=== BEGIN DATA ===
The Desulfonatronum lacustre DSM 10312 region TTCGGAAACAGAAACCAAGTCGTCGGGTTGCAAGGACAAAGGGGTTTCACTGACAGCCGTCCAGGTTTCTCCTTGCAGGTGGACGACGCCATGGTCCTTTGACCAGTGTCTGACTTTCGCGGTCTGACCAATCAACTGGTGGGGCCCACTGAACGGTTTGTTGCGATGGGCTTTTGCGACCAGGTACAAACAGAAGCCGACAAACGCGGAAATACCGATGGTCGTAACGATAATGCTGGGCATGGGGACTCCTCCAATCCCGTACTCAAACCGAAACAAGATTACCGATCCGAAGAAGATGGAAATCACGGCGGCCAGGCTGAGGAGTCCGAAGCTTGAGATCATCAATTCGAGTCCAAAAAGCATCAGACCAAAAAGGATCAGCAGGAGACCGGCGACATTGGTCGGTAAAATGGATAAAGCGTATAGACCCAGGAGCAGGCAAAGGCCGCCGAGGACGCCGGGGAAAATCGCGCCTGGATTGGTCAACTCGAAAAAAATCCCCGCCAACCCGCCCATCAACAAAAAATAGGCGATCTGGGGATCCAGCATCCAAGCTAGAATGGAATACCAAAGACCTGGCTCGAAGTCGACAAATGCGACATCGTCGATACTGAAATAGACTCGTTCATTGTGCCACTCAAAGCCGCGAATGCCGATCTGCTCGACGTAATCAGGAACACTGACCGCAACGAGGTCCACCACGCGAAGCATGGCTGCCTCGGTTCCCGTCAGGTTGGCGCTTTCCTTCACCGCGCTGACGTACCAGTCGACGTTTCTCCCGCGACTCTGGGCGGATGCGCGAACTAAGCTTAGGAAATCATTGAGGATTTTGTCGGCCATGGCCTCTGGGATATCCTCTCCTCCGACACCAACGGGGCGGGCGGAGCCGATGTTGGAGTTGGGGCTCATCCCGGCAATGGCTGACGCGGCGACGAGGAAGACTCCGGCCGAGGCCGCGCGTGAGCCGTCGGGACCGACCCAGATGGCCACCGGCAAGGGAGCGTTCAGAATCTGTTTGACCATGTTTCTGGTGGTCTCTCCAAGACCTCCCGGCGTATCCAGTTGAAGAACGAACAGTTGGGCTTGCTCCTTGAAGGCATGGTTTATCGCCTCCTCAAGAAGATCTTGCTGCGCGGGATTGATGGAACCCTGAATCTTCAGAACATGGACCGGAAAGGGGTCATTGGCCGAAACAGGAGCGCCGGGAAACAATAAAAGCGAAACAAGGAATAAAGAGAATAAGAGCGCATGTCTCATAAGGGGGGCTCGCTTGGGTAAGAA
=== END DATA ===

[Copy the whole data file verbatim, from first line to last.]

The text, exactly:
The Desulfonatronum lacustre DSM 10312 region TTCGGAAACAGAAACCAAGTCGTCGGGTTGCAAGGACAAAGGGGTTTCACTGACAGCCGTCCAGGTTTCTCCTTGCAGGTGGACGACGCCATGGTCCTTTGACCAGTGTCTGACTTTCGCGGTCTGACCAATCAACTGGTGGGGCCCACTGAACGGTTTGTTGCGATGGGCTTTTGCGACCAGGTACAAACAGAAGCCGACAAACGCGGAAATACCGATGGTCGTAACGATAATGCTGGGCATGGGGACTCCTCCAATCCCGTACTCAAACCGAAACAAGATTACCGATCCGAAGAAGATGGAAATCACGGCGGCCAGGCTGAGGAGTCCGAAGCTTGAGATCATCAATTCGAGTCCAAAAAGCATCAGACCAAAAAGGATCAGCAGGAGACCGGCGACATTGGTCGGTAAAATGGATAAAGCGTATAGACCCAGGAGCAGGCAAAGGCCGCCGAGGACGCCGGGGAAAATCGCGCCTGGATTGGTCAACTCGAAAAAAATCCCCGCCAACCCGCCCATCAACAAAAAATAGGCGATCTGGGGATCCAGCATCCAAGCTAGAATGGAATACCAAAGACCTGGCTCGAAGTCGACAAATGCGACATCGTCGATACTGAAATAGACTCGTTCATTGTGCCACTCAAAGCCGCGAATGCCGATCTGCTCGACGTAATCAGGAACACTGACCGCAACGAGGTCCACCACGCGAAGCATGGCTGCCTCGGTTCCCGTCAGGTTGGCGCTTTCCTTCACCGCGCTGACGTACCAGTCGACGTTTCTCCCGCGACTCTGGGCGGATGCGCGAACTAAGCTTAGGAAATCATTGAGGATTTTGTCGGCCATGGCCTCTGGGATATCCTCTCCTCCGACACCAACGGGGCGGGCGGAGCCGATGTTGGAGTTGGGGCTCATCCCGGCAATGGCTGACGCGGCGACGAGGAAGACTCCGGCCGAGGCCGCGCGTGAGCCGTCGGGACCGACCCAGATGGCCACCGGCAAGGGAGCGTTCAGAATCTGTTTGACCATGTTTCTGGTGGTCTCTCCAAGACCTCCCGGCGTATCCAGTTGAAGAACGAACAGTTGGGCTTGCTCCTTGAAGGCATGGTTTATCGCCTCCTCAAGAAGATCTTGCTGCGCGGGATTGATGGAACCCTGAATCTTCAGAACATGGACCGGAAAGGGGTCATTGGCCGAAACAGGAGCGCCGGGAAACAATAAAAGCGAAACAAGGAATAAAGAGAATAAGAGCGCATGTCTCATAAGGGGGGCTCGCTTGGGTAAGAA